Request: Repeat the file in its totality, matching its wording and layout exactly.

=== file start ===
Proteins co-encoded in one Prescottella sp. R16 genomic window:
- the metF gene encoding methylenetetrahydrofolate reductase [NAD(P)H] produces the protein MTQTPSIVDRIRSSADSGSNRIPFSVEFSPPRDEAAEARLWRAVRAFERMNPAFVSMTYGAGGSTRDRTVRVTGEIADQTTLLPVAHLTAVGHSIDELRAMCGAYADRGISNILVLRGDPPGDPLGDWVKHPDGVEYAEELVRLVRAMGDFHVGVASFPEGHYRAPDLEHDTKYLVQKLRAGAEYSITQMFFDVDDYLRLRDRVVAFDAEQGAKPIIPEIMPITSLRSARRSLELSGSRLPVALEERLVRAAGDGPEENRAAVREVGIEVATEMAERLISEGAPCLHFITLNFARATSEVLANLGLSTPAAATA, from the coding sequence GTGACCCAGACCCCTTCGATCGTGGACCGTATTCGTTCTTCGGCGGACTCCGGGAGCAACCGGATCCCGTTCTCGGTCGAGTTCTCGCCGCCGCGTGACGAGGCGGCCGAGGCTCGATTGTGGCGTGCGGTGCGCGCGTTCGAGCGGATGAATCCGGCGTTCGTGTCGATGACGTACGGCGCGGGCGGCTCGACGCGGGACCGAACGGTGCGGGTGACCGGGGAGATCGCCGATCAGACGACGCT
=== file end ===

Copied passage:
Proteins co-encoded in one Prescottella sp. R16 genomic window:
- the metF gene encoding methylenetetrahydrofolate reductase [NAD(P)H] produces the protein MTQTPSIVDRIRSSADSGSNRIPFSVEFSPPRDEAAEARLWRAVRAFERMNPAFVSMTYGAGGSTRDRTVRVTGEIADQTTLLPVAHLTAVGHSIDELRAMCGAYADRGISNILVLRGDPPGDPLGDWVKHPDGVEYAEELVRLVRAMGDFHVGVASFPEGHYRAPDLEHDTKYLVQKLRAGAEYSITQMFFDVDDYLRLRDRVVAFDAEQGAKPIIPEIMPITSLRSARRSLELSGSRLPVALEERLVRAAGDGPEENRAAVREVGIEVATEMAERLISEGAPCLHFITLNFARATSEVLANLGLSTPAAATA, from the coding sequence GTGACCCAGACCCCTTCGATCGTGGACCGTATTCGTTCTTCGGCGGACTCCGGGAGCAACCGGATCCCGTTCTCGGTCGAGTTCTCGCCGCCGCGTGACGAGGCGGCCGAGGCTCGATTGTGGCGTGCGGTGCGCGCGTTCGAGCGGATGAATCCGGCGTTCGTGTCGATGACGTACGGCGCGGGCGGCTCGACGCGGGACCGAACGGTGCGGGTGACCGGGGAGATCGCCGATCAGACGACGCT